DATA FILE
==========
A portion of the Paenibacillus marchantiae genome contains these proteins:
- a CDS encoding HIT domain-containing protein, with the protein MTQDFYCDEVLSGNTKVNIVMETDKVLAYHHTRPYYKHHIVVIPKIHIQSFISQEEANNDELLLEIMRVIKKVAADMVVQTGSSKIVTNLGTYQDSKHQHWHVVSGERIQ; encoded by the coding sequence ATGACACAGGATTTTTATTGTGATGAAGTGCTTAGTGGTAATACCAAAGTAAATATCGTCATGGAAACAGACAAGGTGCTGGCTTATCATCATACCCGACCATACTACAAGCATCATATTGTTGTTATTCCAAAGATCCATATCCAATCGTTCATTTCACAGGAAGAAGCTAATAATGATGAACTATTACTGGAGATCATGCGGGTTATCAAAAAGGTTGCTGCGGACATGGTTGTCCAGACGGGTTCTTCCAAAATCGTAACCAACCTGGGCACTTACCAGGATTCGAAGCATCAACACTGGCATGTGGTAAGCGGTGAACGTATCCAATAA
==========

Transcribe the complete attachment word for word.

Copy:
A portion of the Paenibacillus marchantiae genome contains these proteins:
- a CDS encoding HIT domain-containing protein, with the protein MTQDFYCDEVLSGNTKVNIVMETDKVLAYHHTRPYYKHHIVVIPKIHIQSFISQEEANNDELLLEIMRVIKKVAADMVVQTGSSKIVTNLGTYQDSKHQHWHVVSGERIQ; encoded by the coding sequence ATGACACAGGATTTTTATTGTGATGAAGTGCTTAGTGGTAATACCAAAGTAAATATCGTCATGGAAACAGACAAGGTGCTGGCTTATCATCATACCCGACCATACTACAAGCATCATATTGTTGTTATTCCAAAGATCCATATCCAATCGTTCATTTCACAGGAAGAAGCTAATAATGATGAACTATTACTGGAGATCATGCGGGTTATCAAAAAGGTTGCTGCGGACATGGTTGTCCAGACGGGTTCTTCCAAAATCGTAACCAACCTGGGCACTTACCAGGATTCGAAGCATCAACACTGGCATGTGGTAAGCGGTGAACGTATCCAATAA